This framing of one of the questions that the work deals with reminds me strongly of some passages in Santaya‘s Lucifer: A Theological Tragedy5… in fact, I would almost be willing to bet that Georges was a fan of Burton‘s.

There is no Good, there is no Bad;
 these be the whims of mortal will:
What works me weal that call I ‘good,’
 what harms and hurts I hold as ‘ill:’

They change with place, they shift with race;
 and, in the veriest span of Time,
Each Vice has worn a Virtue’s crown;
 all Good was banned as Sin or Crime:

This is a remarkably broad view for someone from the society Burton was raised in. It’s pretty easy to imagine that his travels, adventures, and other experiences broadened his mind mightily and forced him to reexamine the unspoken dogma of his society though.

All Faith is false, all Faith is true:
 Truth is the shattered mirror strown
In myriad bits; while each believes
 his little bit the whole to own.

What is the Truth? was askt of yore.
 Reply all object Truth is one
As twain of halves aye makes a whole;
 the moral Truth for all is none.

Now you start to see why reading this work would make a woman of Burton‘s time cry, as his wife is reported to have done in despair at her husband’s expressed beliefs.

There is no Heav’en, there is no Hell;
 these be the dreams of baby minds;
Tools of the wily Fetisheer,
 to ’fright the fools his cunning blinds.

Learn from the mighty Spi’rits of old
 to set thy foot on Heav’en and Hell;
In Life to find thy hell and heav’en
 as thou abuse or use it well.

I am also quite happy with the notion that we make our own Heaven or Hell here on earth. You can see though how this could have put Burton at odds with his society–especially since he’s not shying away from some very aggressive phrasings. “Dreams of baby minds”. Yeah.

With Ignor’ance wage eternal war,
 to know thy self forever strain,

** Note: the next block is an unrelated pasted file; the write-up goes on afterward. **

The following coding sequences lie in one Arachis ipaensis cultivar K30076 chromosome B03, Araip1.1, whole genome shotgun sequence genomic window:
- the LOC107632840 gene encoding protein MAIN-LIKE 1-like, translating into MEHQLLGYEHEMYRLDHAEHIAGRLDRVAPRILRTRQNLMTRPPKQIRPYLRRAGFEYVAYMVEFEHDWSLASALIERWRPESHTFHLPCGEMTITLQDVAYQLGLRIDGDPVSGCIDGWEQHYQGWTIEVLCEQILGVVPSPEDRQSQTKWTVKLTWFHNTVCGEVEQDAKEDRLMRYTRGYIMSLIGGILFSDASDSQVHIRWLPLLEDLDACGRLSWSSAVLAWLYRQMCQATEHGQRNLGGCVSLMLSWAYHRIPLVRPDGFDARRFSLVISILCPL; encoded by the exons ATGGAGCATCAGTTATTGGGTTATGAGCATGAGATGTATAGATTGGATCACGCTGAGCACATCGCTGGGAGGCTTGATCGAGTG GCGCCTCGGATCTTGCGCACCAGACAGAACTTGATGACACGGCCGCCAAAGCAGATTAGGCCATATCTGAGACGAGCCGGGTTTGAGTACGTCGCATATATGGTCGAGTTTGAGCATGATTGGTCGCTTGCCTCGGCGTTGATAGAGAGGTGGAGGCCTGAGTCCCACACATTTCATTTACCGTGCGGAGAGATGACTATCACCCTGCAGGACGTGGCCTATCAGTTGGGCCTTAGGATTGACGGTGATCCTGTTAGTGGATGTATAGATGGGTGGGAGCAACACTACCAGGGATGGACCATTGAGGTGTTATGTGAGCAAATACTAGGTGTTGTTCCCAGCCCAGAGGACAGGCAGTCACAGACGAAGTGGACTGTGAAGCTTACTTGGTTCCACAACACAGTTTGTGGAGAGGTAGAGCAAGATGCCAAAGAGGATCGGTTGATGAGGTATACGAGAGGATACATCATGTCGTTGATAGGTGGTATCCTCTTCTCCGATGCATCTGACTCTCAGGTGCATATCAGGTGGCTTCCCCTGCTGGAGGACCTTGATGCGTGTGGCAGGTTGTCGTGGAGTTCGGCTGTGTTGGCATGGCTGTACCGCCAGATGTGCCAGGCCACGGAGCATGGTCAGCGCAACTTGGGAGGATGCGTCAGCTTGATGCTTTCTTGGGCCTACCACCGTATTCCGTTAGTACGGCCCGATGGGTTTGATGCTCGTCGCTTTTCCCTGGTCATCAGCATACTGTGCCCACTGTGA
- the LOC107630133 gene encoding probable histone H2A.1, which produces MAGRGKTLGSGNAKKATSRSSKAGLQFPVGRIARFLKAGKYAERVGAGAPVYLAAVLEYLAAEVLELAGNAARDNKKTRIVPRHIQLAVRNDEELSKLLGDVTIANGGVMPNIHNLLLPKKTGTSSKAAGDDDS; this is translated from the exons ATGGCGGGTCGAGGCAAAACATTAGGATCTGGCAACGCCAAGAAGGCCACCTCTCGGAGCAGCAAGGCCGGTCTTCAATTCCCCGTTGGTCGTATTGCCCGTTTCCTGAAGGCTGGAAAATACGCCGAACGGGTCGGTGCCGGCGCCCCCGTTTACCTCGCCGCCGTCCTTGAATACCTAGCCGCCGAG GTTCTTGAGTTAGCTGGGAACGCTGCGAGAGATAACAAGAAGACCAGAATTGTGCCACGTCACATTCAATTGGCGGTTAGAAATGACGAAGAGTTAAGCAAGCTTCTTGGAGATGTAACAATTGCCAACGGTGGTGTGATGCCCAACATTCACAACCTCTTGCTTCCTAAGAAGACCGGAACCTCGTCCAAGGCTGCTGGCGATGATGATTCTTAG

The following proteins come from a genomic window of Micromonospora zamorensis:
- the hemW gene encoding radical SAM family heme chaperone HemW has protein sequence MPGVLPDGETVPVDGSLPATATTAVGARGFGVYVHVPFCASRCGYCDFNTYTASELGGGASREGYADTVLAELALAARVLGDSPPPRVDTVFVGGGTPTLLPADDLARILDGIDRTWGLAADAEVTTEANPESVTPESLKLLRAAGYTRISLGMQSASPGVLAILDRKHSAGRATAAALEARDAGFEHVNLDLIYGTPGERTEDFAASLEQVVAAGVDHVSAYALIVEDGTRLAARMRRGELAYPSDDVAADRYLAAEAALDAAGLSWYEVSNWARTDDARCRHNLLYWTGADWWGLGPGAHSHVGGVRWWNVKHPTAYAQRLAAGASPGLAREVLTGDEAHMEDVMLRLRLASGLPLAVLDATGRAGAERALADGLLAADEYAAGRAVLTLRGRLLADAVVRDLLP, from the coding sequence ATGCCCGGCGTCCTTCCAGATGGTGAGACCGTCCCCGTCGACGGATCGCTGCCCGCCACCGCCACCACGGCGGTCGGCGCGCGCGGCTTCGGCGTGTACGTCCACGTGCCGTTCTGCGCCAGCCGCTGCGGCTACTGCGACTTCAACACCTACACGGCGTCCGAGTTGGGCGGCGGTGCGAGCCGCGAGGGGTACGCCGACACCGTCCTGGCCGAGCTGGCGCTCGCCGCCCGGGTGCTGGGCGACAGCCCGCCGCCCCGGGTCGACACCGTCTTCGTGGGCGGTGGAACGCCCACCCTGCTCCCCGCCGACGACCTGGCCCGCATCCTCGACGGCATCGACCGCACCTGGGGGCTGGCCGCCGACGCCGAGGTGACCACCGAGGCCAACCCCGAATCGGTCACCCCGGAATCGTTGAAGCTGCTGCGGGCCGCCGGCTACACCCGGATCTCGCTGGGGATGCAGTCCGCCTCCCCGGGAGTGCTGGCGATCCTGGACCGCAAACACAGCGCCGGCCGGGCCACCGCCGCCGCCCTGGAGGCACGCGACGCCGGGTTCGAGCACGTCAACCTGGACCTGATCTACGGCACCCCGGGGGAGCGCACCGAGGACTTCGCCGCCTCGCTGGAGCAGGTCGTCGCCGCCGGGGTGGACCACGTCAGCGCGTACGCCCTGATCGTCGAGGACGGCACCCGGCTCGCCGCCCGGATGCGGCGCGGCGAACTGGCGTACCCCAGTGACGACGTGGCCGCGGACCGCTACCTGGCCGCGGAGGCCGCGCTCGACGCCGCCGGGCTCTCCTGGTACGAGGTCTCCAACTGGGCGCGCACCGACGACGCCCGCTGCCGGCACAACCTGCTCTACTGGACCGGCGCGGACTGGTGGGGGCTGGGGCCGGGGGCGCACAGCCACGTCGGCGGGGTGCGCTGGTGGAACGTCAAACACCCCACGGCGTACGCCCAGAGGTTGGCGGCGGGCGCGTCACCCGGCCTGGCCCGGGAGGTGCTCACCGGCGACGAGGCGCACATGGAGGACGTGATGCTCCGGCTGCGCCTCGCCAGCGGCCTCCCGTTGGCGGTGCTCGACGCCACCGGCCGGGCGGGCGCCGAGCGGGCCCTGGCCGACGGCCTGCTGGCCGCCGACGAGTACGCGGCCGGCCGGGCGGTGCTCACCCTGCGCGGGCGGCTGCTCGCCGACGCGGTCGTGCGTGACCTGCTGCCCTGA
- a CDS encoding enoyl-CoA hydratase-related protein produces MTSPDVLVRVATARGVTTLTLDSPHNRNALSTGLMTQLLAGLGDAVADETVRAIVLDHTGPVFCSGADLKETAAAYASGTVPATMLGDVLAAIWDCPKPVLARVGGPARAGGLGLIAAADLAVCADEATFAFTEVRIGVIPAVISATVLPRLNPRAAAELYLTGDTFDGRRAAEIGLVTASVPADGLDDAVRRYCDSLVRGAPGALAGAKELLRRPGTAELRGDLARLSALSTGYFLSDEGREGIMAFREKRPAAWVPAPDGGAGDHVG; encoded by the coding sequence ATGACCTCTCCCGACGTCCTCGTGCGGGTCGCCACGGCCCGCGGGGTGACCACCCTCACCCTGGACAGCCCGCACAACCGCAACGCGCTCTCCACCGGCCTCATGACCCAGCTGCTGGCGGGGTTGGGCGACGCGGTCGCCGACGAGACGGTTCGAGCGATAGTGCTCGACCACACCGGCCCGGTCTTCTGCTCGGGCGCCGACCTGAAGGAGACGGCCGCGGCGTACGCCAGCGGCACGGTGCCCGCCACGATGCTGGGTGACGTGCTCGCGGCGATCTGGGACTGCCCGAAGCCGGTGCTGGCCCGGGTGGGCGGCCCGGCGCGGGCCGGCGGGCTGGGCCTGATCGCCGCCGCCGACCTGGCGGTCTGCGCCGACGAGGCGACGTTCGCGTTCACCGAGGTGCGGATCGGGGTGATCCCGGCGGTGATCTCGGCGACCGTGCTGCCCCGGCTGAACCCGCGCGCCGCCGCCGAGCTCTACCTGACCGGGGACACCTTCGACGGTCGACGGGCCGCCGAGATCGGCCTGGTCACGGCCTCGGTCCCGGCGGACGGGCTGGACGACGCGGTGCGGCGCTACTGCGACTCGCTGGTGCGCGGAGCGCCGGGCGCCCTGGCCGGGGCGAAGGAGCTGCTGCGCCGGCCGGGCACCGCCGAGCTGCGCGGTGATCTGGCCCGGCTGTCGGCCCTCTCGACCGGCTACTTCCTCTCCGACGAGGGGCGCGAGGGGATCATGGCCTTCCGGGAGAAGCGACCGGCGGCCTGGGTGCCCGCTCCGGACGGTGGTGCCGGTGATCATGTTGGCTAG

Thine ignorance of thine ignorance is
 thy fiercest foe, thy deadliest bane;

That blunts thy sense, and dulls thy taste;
 that deafs thine ears, and blinds thine eyes;
Creates the thing that never was,
 the Thing that ever is defies.

“Thine ignorance of thine ignorance is / thy fiercest foe, thy deadliest bane” is perhaps my favourite line in the work. It’s a very classical idea of course6, but expressing it as an anti-faith sentiment would have been an uncommon formulation at the time.

These a just glimpses into the work, and I assure you that spending a little time with the whole thing will be rewarding. Also, if you read the Riverworld books afterwards, it’s almost an entirely different experience.

  1. Wikipedia entry(back)
  2. The Dark Design“, and “The Magic Labyrinth“(back)
  3. You can get some basic details here.(back)
  4. That line lifted wholesale from the Everything2 entry on the Kasîdah.(back)
  5. I can’t believe this is still not available online. I should publish my OCR version sometime. Meanwhile, I point you to where I quoted some of it before.(back)
  6. see Apollo & Plato(back)

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4 Responses to “The Kasîdah of Hâjî Abdû El-Yezdî”

  1. [...] shocking idea for people in Milton’s time, especially in a religiously-motivated work. Hell, Burton could get behind [...]

  2. [...] Riverworld books lead me to research dozens of different people from history, like Burton, and to my fascination with things like the The Kasîdah of Hâjî Abdû [...]

  3. [...] them at Subterranean. If you don’t know Farmer you might start here or here. (Or even with this, since it was Farmer that put me onto [...]

  4. [...] may have mentioned here before that I enjoyed Farmer’s Riverworld books (for getting me into Burton, among other things), and I certainly have mentioned my general feeling about book-to-screen [...]